Now… here’s the huge differentiator for OLED. They are usually running response times of around 0.01ms, one hundred times as fast as the fastest LCDs. That not only puts them way ahead of the curve when it comes to pixel response times, it also puts them way ahead of CRTs too.

The big drawback to OLED panels is that they cannot refresh very fast. They have extremely fast pixel response times, but are typically limited to 60hz refresh rates. That’s why you don’t see OLED panels being used for computer monitors, as that market has moved on to 144hz, 240hz etc.


Ive been retro gaming on an OLED since 2106. No burn in at all. My sessions are usually an hour or two so no marathons but my LG has had no issues with anything I’ve thrown at it.

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Back in the day (when LCDs first hit the market) refresh rate was the same as pixel response rate. That vernacular changed over time. But yes, you explained in much better technical terms what I was trying to say. Well done.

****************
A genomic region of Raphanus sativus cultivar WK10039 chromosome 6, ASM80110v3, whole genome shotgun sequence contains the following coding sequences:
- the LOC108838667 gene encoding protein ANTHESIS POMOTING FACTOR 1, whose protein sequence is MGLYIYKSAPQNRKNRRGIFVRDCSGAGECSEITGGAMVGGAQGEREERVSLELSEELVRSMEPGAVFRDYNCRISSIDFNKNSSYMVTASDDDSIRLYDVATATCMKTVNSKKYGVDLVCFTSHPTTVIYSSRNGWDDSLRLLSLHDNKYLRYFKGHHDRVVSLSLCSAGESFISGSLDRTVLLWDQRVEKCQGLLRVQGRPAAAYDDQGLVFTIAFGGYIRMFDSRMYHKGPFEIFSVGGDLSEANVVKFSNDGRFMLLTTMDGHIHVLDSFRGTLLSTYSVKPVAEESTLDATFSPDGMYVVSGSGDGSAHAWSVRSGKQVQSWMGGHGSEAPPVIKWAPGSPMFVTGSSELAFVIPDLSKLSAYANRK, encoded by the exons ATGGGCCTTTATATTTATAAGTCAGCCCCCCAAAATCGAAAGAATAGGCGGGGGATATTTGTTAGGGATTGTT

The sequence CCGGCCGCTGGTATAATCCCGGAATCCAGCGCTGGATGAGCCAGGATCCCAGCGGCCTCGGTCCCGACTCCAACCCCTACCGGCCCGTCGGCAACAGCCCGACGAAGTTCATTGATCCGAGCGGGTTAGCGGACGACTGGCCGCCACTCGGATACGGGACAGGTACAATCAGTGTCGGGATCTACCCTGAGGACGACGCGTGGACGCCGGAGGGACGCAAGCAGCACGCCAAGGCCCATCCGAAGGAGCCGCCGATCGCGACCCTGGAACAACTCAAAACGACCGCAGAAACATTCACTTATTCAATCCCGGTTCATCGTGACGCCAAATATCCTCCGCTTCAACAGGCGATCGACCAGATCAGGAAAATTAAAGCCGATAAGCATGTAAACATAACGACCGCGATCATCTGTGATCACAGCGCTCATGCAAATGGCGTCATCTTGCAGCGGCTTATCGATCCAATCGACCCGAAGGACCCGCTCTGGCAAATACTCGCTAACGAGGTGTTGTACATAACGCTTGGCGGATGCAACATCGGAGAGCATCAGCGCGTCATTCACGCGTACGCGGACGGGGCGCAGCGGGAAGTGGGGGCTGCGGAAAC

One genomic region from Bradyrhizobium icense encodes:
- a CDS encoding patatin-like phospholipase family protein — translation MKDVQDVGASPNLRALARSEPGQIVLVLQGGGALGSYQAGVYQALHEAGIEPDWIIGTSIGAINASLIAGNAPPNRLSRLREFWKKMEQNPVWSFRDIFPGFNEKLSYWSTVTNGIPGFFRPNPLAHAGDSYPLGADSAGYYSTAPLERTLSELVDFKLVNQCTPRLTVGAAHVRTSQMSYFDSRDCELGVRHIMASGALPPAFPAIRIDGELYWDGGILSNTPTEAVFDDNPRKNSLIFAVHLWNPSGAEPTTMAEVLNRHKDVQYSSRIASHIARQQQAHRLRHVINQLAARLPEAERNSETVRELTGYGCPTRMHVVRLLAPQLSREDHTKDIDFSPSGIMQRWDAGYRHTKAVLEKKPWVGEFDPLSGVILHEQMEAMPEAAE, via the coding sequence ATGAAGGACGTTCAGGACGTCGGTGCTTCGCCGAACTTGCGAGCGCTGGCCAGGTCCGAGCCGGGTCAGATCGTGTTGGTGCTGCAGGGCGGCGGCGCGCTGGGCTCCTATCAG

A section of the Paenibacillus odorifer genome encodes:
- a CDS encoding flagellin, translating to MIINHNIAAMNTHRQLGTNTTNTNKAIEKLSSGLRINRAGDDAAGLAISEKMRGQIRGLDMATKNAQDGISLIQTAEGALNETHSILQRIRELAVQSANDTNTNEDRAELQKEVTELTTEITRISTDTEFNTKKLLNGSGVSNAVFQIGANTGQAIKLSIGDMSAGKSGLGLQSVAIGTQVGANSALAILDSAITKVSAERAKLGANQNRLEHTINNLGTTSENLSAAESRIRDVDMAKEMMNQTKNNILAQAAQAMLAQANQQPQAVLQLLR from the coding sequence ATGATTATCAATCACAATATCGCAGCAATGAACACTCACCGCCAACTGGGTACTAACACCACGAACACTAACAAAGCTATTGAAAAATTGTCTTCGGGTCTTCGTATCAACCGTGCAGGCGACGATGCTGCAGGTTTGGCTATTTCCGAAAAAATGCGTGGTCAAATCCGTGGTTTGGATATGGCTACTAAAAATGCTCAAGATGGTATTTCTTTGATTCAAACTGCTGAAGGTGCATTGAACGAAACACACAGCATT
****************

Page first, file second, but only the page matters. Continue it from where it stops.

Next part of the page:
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Good point. I’ve seen this phenomenon before but not on any of my LCDs. Though they’ve always had options to turn off all processing either through the menu or using VGA to get a pure unprocessed picture.

To expand on this a little it’s important to note that even an instant pixel response does not equal a blur free image when it comes to sample and hold. I think I’m correct in saying that in motion a CRT should still be better than an OLED even if you were to use a higher refresh rate or use black frame insertion.

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Yeah great points, there are many factors at play when it comes to a way we perceive a television. BFI can do wonders, as well as variable refresh rates (when dealing with any source that’s not equal to your refresh rate).

Even on the high end IPS panels with super high refresh rates (165+), there are vast differences in how good they look. You really do have to read reviews and make informed decisions.

If anyone is looking at buying, please check reviews on rtings.com, as they are the best at measuring all factors of the panels.